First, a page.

Who is offering and how often? Gender differences in drug offers among American Indian adolescents of the southwest

Andrea Dixon Rayle, Stephen Kulis, Scott K. Okamoto, Sheila S. Tann, Craig Lecroy, Patricia Dustman, Aimee M. Burke

Research output: Contribution to journalReview article

14 Scopus citations

Abstract

This exploratory study examined gender differences in the patterns of drug offers among a sample of 71 American Indian middle school students. Participants responded to an inventory of drug-related problem situations specific to the cultural contexts of Southwestern American Indian youth. They were asked to consider the frequency of drug offers from specific groups in their social networks and the difficulty associated with refusing drugs from various offerers. The results indicated that female and male American Indian youth differ in the degree of exposure to drug offers and the degree of perceived difficulty in handling such offers. Even after controlling for differences in age, grade level, socioeconomic status, family structure, and residence on a reservation, girls reported significantly more drug offers from friends, cousins, and other peers than did boys. Compared to boys, girls also reported a significantly higher sense of difficulty in dealing with drug offers from all sources.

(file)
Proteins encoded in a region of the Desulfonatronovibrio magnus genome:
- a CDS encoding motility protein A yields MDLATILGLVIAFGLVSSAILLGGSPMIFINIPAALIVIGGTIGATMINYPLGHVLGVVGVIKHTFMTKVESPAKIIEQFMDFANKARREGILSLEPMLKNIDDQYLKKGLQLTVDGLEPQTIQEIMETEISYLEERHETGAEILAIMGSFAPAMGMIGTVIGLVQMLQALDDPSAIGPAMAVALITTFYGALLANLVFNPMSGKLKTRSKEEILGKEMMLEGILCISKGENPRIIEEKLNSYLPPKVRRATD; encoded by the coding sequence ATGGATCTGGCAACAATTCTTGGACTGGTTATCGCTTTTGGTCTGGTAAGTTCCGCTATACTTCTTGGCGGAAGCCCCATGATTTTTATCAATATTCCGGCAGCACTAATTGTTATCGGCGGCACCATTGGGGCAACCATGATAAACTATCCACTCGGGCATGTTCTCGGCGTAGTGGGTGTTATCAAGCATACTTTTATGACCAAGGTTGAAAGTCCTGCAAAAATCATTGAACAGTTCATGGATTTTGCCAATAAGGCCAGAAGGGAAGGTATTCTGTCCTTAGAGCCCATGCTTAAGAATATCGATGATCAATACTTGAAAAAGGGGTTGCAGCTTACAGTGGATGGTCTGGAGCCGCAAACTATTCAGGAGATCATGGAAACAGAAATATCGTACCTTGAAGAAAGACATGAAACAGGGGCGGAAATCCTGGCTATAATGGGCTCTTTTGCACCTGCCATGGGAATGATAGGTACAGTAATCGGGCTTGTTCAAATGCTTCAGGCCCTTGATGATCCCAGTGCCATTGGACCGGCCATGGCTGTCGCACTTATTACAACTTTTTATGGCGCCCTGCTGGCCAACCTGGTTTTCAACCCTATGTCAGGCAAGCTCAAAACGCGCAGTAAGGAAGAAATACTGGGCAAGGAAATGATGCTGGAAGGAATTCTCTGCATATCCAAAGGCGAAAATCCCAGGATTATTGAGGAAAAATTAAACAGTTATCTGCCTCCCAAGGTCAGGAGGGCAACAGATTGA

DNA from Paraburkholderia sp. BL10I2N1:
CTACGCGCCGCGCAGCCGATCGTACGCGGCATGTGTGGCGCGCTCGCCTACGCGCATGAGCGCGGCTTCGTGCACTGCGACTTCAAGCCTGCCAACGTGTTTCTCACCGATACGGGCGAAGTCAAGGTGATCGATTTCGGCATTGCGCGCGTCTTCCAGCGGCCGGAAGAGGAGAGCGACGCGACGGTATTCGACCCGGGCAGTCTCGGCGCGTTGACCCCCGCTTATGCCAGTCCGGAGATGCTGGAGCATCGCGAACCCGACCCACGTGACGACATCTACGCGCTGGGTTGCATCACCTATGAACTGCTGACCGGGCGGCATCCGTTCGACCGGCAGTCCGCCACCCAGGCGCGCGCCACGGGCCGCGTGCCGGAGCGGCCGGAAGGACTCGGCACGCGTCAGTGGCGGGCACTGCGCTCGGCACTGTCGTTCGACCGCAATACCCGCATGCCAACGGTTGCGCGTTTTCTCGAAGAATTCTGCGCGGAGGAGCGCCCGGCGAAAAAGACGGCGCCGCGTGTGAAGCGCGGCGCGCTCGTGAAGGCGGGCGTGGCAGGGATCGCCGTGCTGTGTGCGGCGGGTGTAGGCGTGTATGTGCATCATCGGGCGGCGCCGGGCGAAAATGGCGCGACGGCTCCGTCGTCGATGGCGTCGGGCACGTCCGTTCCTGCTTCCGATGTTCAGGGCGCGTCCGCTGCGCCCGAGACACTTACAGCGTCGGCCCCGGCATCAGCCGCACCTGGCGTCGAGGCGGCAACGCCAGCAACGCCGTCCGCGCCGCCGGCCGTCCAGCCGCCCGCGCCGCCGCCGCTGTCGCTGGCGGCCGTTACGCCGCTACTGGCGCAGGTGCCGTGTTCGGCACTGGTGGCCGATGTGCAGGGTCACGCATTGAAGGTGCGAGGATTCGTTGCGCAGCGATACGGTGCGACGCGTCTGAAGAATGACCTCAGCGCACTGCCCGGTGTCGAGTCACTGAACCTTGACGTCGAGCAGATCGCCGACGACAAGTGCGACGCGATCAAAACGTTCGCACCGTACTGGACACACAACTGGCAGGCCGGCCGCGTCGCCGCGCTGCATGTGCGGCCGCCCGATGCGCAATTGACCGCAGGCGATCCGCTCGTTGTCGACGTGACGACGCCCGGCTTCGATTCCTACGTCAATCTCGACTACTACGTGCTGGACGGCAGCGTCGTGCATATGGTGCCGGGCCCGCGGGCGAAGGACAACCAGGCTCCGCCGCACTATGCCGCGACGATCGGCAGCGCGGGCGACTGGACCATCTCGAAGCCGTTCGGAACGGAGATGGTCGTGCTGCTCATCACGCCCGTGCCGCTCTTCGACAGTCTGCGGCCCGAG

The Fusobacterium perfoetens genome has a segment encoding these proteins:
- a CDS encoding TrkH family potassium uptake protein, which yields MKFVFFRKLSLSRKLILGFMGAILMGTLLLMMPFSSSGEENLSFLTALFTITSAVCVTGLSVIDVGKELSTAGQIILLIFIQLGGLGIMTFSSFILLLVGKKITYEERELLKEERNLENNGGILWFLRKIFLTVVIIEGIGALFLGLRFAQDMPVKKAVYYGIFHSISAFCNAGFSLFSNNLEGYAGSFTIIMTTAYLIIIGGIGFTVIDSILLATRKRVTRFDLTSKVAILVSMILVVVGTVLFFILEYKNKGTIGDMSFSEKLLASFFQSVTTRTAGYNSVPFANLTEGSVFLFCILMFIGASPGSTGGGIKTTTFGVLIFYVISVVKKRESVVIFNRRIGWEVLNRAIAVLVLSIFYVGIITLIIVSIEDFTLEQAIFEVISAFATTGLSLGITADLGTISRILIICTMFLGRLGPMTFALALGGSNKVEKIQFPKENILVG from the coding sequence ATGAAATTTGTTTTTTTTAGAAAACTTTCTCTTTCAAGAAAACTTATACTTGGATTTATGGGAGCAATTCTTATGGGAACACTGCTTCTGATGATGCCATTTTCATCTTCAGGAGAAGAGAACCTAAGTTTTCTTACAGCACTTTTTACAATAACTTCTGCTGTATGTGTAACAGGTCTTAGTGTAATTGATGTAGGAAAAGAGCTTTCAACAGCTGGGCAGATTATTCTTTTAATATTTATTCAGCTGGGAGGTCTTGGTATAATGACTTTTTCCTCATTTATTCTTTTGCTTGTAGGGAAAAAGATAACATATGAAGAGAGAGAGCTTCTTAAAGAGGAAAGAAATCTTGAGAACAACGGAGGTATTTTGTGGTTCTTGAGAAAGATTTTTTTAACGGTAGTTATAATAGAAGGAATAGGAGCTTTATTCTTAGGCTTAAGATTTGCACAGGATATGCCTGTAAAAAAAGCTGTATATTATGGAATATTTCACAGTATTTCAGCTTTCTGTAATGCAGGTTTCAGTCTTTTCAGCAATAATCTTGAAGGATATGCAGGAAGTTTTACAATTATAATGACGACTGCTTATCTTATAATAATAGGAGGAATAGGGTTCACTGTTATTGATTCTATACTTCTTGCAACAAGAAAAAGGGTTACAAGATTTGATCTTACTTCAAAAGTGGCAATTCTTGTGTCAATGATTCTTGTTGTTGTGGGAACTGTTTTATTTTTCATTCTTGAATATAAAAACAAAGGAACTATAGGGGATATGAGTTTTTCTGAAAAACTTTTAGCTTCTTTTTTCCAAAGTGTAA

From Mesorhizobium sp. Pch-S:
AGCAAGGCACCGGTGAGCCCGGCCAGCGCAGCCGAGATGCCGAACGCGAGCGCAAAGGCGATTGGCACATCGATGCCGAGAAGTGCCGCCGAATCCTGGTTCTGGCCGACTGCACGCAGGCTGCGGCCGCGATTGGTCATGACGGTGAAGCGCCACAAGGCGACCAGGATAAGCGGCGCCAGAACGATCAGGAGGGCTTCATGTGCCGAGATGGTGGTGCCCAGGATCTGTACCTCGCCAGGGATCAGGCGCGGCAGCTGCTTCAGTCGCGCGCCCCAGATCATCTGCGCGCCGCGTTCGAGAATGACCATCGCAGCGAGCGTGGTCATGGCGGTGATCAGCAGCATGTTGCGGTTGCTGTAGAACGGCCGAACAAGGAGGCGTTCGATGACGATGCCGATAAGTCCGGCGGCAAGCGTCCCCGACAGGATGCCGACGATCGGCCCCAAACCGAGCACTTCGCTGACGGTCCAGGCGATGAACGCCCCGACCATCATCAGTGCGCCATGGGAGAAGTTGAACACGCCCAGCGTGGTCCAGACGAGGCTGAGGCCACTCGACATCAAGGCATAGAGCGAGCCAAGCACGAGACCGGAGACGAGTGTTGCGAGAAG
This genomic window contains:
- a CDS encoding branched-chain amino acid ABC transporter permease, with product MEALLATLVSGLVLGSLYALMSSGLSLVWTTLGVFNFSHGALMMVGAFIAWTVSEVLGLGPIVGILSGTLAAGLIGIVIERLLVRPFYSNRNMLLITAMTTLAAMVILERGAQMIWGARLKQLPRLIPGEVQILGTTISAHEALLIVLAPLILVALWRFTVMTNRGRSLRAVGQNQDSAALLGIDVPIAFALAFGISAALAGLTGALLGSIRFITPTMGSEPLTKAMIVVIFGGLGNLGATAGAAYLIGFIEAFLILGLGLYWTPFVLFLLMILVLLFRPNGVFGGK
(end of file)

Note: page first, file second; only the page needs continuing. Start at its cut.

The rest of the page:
Original languageEnglish (US)
Pages (from-to)296-317
Number of pages22
JournalJournal of Early Adolescence
Volume26
Issue number3
DOIs
StatePublished - Aug 2006

Keywords

  • Adolescents
  • American Indian
  • Drug offers
  • Drugs
  • Gender differences
  • Youth

ASJC Scopus subject areas

  • Developmental and Educational Psychology
  • Social Sciences (miscellaneous)
  • Sociology and Political Science
  • Life-span and Life-course Studies

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